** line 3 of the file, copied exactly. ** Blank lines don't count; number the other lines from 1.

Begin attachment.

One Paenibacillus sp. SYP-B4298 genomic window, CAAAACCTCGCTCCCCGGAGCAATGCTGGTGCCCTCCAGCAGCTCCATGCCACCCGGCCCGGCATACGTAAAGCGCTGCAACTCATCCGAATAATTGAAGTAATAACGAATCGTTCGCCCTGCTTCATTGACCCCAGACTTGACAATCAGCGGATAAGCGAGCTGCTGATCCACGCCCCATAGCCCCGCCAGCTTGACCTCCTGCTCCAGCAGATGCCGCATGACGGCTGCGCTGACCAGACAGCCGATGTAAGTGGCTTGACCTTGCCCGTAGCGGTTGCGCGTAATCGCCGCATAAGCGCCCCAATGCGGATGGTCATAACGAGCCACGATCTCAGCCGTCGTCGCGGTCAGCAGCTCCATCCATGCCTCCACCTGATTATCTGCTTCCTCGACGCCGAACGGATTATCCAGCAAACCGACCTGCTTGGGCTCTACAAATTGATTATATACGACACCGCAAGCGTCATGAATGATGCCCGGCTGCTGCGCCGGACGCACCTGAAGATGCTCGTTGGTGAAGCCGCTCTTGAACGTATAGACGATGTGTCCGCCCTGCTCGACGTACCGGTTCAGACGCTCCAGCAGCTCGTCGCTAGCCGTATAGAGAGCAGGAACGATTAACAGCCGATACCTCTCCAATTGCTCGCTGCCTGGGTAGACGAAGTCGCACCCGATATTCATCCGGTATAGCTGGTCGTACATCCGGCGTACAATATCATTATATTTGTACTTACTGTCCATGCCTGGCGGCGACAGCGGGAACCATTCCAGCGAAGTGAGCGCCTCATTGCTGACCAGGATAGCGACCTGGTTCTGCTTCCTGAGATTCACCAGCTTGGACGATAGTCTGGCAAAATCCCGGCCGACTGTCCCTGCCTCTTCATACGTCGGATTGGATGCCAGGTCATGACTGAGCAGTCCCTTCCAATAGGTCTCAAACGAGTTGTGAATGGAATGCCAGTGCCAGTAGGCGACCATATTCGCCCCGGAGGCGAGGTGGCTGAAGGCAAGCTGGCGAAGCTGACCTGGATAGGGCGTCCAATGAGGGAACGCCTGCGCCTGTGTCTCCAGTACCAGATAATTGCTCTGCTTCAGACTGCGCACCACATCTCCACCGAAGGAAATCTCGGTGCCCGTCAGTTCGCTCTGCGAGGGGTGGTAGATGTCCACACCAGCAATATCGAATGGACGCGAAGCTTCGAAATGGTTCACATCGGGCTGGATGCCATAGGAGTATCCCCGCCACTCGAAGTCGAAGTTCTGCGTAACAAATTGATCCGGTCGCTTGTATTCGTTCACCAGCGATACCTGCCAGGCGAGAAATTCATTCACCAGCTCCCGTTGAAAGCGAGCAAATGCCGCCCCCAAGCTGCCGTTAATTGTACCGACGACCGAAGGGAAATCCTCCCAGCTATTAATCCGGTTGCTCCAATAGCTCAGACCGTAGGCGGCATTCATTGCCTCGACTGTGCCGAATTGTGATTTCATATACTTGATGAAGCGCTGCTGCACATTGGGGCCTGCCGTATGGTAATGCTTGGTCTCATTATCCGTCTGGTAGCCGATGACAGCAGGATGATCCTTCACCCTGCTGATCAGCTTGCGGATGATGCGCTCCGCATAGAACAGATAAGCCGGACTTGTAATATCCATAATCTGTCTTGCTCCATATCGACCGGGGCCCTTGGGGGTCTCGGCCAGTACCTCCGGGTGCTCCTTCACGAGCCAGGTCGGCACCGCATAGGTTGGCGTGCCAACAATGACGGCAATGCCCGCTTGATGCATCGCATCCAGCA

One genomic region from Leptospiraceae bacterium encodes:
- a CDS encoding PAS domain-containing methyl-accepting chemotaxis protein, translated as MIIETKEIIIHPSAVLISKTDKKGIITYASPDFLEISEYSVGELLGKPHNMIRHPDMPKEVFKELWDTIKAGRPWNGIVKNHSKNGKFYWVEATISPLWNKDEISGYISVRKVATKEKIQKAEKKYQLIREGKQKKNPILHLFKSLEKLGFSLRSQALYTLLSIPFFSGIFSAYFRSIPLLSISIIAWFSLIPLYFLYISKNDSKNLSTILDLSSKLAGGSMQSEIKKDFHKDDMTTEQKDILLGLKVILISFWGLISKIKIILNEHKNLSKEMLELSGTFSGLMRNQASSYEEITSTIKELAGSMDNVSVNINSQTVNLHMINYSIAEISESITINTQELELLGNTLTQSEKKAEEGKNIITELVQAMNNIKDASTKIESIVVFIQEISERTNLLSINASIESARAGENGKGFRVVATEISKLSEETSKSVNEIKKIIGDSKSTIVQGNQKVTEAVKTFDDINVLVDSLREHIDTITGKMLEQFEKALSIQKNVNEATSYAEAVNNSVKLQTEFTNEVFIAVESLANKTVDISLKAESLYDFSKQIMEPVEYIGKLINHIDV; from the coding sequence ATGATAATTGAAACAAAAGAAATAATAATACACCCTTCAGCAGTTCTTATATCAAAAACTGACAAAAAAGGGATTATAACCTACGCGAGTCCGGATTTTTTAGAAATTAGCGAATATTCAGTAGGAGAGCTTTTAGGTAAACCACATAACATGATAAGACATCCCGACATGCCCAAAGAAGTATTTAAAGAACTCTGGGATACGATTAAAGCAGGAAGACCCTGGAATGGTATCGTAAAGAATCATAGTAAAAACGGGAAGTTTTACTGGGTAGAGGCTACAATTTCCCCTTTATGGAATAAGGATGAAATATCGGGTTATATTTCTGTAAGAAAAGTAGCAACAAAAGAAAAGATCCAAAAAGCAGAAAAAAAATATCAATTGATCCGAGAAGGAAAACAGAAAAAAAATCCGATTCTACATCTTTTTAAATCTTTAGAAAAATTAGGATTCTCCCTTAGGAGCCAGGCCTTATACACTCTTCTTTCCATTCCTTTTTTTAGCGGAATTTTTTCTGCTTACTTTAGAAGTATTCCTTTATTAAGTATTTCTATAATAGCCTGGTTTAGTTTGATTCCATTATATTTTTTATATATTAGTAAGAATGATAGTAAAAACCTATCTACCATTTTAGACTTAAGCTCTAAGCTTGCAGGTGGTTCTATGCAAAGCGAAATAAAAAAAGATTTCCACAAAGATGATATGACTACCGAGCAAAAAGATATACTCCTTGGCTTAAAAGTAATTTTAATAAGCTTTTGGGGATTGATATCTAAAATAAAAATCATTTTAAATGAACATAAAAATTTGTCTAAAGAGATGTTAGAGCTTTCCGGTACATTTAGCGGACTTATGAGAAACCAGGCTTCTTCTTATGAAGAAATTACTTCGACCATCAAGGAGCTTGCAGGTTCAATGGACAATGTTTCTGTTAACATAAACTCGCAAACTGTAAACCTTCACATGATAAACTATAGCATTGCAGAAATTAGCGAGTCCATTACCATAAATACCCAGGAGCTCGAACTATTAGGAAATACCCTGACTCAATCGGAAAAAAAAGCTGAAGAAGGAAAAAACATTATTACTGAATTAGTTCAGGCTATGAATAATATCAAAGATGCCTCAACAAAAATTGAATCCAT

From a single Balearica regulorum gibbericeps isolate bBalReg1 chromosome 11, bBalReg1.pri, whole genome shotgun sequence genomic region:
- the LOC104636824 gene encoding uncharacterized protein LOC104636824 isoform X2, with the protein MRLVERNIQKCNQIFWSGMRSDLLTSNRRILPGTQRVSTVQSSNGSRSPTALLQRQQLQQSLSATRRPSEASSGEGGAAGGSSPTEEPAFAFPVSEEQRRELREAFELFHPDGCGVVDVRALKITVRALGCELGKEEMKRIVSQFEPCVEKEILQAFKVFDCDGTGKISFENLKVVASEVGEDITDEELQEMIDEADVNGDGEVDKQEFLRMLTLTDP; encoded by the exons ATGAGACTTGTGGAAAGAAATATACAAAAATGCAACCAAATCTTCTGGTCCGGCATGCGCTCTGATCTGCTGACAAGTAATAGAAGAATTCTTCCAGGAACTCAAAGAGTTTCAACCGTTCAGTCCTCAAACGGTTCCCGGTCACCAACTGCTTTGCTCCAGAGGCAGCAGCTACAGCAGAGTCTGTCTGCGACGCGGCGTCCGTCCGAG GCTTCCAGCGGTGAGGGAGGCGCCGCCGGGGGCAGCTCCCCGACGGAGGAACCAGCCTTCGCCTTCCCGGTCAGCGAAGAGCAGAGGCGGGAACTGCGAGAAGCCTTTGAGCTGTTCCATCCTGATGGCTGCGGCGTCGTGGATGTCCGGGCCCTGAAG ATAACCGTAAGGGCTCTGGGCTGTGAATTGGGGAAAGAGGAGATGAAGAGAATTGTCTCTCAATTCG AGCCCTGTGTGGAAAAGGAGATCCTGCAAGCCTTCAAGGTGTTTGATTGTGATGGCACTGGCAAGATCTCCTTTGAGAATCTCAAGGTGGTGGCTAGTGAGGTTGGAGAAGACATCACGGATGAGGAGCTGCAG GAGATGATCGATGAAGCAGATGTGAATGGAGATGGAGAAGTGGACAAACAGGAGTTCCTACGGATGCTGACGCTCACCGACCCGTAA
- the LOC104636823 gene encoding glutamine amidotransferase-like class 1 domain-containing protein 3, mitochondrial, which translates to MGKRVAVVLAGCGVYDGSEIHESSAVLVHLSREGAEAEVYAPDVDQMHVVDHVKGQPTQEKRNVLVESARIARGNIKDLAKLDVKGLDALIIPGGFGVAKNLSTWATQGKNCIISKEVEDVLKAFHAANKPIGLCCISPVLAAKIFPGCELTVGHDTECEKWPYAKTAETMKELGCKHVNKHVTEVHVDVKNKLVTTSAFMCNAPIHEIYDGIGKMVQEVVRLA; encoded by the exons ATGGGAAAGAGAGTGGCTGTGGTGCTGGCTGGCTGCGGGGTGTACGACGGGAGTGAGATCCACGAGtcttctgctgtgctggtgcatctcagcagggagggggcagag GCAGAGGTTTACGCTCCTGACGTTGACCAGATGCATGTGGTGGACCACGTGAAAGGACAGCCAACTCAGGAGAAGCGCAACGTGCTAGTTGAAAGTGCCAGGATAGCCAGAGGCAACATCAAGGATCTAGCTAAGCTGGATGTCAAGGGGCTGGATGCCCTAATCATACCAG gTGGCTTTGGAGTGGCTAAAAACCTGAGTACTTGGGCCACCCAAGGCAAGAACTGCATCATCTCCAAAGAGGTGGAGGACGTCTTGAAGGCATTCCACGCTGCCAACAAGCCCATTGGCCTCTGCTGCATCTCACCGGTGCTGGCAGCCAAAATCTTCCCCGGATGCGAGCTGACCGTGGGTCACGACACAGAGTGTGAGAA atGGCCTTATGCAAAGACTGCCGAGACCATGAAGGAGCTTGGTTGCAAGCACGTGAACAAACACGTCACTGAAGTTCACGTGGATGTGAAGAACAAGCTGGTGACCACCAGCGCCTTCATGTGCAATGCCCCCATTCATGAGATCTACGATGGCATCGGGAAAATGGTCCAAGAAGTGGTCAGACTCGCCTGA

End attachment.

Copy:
- a CDS encoding PAS domain-containing methyl-accepting chemotaxis protein, translated as MIIETKEIIIHPSAVLISKTDKKGIITYASPDFLEISEYSVGELLGKPHNMIRHPDMPKEVFKELWDTIKAGRPWNGIVKNHSKNGKFYWVEATISPLWNKDEISGYISVRKVATKEKIQKAEKKYQLIREGKQKKNPILHLFKSLEKLGFSLRSQALYTLLSIPFFSGIFSAYFRSIPLLSISIIAWFSLIPLYFLYISKNDSKNLSTILDLSSKLAGGSMQSEIKKDFHKDDMTTEQKDILLGLKVILISFWGLISKIKIILNEHKNLSKEMLELSGTFSGLMRNQASSYEEITSTIKELAGSMDNVSVNINSQTVNLHMINYSIAEISESITINTQELELLGNTLTQSEKKAEEGKNIITELVQAMNNIKDASTKIESIVVFIQEISERTNLLSINASIESARAGENGKGFRVVATEISKLSEETSKSVNEIKKIIGDSKSTIVQGNQKVTEAVKTFDDINVLVDSLREHIDTITGKMLEQFEKALSIQKNVNEATSYAEAVNNSVKLQTEFTNEVFIAVESLANKTVDISLKAESLYDFSKQIMEPVEYIGKLINHIDV; from the coding sequence ATGATAATTGAAACAAAAGAAATAATAATACACCCTTCAGCAGTTCTTATATCAAAAACTGACAAAAAAGGGATTATAACCTACGCGAGTCCGGATTTTTTAGAAATTAGCGAATATTCAGTAGGAGAGCTTTTAGGTAAACCACATAACATGATAAGACATCCCGACATGCCCAAAGAAGTATTTAAAGAACTCTGGGATACGATTAAAGCAGGAAGACCCTGGAATGGTATCGTAAAGAATCATAGTAAAAACGGGAAGTTTTACTGGGTAGAGGCTACAATTTCCCCTTTATGGAATAAGGATGAAATATCGGGTTATATTTCTGTAAGAAAAGTAGCAACAAAAGAAAAGATCCAAAAAGCAGAAAAAAAATATCAATTGATCCGAGAAGGAAAACAGAAAAAAAATCCGATTCTACATCTTTTTAAATCTTTAGAAAAATTAGGATTCTCCCTTAGGAGCCAGGCCTTATACACTCTTCTTTCCATTCCTTTTTTTAGCGGAATTTTTTCTGCTTACTTTAGAAGTATTCCTTTATTAAGTATTTCTATAATAGCCTGGTTTAGTTTGATTCCATTATATTTTTTATATATTAGTAAGAATGATAGTAAAAACCTATCTACCATTTTAGACTTAAGCTCTAAGCTTGCAGGTGGTTCTATGCAAAGCGAAATAAAAAAAGATTTCCACAAAGATGATATGACTACCGAGCAAAAAGATATACTCCTTGGCTTAAAAGTAATTTTAATAAGCTTTTGGGGATTGATATCTAAAATAAAAATCATTTTAAATGAACATAAAAATTTGTCTAAAGAGATGTTAGAGCTTTCCGGTACATTTAGCGGACTTATGAGAAACCAGGCTTCTTCTTATGAAGAAATTACTTCGACCATCAAGGAGCTTGCAGGTTCAATGGACAATGTTTCTGTTAACATAAACTCGCAAACTGTAAACCTTCACATGATAAACTATAGCATTGCAGAAATTAGCGAGTCCATTACCATAAATACCCAGGAGCTCGAACTATTAGGAAATACCCTGACTCAATCGGAAAAAAAAGCTGAAGAAGGAAAAAACATTATTACTGAATTAGTTCAGGCTATGAATAATATCAAAGATGCCTCAACAAAAATTGAATCCAT